Polish President veto media bill targeting US company

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WARSAW, Poland (AP) – The Polish president said on Monday that he had decided to veto a media bill that would have forced the American company Discovery to give up its majority stake in TVN, a network of Polish television.

For many, it was a victory for free speech and media independence in a country where democratic standards are challenged by the nationalist government. The veto should also be welcomed by Washington, which sought to defend America’s biggest investment in Poland.

President Andrzej Duda noted that the bill was unpopular with many Poles and would have damaged Poland’s reputation as a place of commerce.

“Contracts must be honored,” Duda said at a press conference in Warsaw where he announced his veto. “For us Poles, it is a question of honor.”

The bill, recently adopted by the lower house of parliament, would have prevented any non-European entity from owning more than 49% of the capital of television or radio stations in Poland.

Its practical effect would have targeted a single existing company, Discovery Inc., forcing the US owner of Poland’s largest private television network, TVN, to sell most if not all of its Polish holdings.

Polish government leaders pushed for legislation and argued that it was important for national security and sovereignty to ensure that no company outside of Europe could control companies that help shape public opinion.

Yet many Poles saw the bill, pushed by the ruling Law and Justice party with which Duda is aligned, as an attempt to silence a broadcaster with a 24-hour news channel, TVN24, and a broadcast program. evening news on its main channel seen by millions of people.

There have been recent nationwide mass protests in support of the station and freedom of expression in general. Donald Tusk, the leader of the opposition centrist Civic Platform party who spoke at the protest, said Duda’s decision showed the importance of pressure from the United States – and pressure from the streets.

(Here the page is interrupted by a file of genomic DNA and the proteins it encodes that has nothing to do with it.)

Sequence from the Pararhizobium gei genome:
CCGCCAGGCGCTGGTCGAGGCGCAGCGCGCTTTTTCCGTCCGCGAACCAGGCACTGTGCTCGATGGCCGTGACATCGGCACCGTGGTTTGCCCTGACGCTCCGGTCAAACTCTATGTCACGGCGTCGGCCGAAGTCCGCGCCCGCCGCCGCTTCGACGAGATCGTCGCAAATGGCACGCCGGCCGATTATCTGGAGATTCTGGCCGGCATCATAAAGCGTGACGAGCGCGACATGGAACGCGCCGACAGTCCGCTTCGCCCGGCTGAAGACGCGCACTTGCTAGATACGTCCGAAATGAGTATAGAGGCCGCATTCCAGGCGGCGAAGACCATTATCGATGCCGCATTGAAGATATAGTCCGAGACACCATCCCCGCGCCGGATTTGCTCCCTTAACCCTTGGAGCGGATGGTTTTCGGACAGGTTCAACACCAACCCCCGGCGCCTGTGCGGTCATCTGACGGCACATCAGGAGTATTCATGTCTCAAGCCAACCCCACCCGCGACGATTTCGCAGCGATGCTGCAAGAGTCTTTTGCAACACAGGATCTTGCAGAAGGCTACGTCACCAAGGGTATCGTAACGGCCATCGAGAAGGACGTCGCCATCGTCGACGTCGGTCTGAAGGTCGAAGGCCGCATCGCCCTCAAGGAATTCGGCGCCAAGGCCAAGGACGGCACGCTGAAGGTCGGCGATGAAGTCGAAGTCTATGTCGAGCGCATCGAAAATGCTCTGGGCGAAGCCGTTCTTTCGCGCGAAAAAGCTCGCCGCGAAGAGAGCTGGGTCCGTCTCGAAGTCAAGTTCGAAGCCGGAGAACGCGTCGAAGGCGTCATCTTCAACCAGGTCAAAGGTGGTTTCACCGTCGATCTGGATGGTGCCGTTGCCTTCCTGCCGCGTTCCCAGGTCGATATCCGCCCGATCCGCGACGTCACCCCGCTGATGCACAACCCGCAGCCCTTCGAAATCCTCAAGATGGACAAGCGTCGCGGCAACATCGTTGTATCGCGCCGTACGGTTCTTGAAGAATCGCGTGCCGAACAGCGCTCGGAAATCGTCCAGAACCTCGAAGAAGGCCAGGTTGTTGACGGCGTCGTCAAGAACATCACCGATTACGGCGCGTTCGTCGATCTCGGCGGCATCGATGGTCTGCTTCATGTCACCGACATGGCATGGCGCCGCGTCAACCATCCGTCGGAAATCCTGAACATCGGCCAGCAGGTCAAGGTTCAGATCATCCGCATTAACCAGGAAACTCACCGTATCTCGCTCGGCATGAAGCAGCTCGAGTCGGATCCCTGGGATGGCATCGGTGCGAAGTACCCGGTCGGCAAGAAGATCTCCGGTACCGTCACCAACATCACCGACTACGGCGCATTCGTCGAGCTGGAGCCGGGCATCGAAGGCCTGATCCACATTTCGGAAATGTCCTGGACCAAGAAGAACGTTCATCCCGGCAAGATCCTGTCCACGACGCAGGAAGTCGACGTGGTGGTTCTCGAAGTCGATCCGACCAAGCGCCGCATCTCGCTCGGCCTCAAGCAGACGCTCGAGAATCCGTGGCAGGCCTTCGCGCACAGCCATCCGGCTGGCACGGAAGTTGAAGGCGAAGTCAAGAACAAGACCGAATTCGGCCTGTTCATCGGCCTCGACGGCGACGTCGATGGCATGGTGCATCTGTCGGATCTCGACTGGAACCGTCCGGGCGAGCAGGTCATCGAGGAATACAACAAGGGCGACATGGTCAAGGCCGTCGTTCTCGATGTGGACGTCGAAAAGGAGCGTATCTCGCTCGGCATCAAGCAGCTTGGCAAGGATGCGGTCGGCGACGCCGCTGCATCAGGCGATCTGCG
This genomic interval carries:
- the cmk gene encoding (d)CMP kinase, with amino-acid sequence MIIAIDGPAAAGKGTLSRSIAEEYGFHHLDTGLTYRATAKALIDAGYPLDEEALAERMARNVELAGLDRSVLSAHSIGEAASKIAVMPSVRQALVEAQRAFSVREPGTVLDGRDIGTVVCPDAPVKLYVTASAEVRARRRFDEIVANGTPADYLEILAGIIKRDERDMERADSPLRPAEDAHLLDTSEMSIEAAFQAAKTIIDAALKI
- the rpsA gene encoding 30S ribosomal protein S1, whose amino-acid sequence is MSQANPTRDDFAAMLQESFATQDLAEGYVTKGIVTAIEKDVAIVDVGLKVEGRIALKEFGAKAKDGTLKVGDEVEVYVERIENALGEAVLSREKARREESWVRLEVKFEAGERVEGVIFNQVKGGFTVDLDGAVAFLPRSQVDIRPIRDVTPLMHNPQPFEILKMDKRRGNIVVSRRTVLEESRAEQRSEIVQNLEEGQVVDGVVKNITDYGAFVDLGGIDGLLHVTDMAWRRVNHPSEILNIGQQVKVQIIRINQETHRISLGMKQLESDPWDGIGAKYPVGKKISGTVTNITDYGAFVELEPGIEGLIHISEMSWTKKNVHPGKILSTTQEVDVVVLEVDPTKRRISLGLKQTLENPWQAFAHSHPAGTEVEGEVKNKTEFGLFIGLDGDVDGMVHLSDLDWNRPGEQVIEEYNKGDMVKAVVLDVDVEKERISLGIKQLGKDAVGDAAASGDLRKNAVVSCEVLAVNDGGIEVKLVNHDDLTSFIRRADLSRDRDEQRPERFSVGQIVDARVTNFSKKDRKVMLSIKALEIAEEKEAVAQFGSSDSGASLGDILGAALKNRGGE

“No one else will say it’s not worth it, that it’s impossible, that we can’t do anything. We can and we must, ”Tusk said on Twitter.

Discovery had threatened to sue Poland in an international arbitration tribunal, saying it would fight for its investment. The network was first bought by another US company, Scripps Networks Interactive, for $ 2 billion and then sold to Discovery.

It is the largest US investment ever in Poland and the company now assesses TVN’s value at $ 3 billion.

Duda said the bill would have violated the provisions of a Polish-American economic treaty signed in the 1990s, and that Poland could have faced sanctions of up to billions of dollars had he signed it. .

Duda said he agreed with the principle that countries should limit foreign ownership in media companies, saying that many other democratic countries – including the United States, France and Germany – have a such legislation.

He said he would support such legislation which would affect future investments. But he argued that in TVN’s case, the law would have harmed a company already operating legally in Poland.

He also said he shared the view of many of his Polish compatriots that, given other issues, including the pandemic and inflation, the bill was not needed at this time.

Discovery welcomed Duda’s decision, saying, “We commend the president for doing the right thing and upholding the core democratic values ​​of a free press and the rule of law, and we want to thank everyone. viewers and all who supported this important issue. . “

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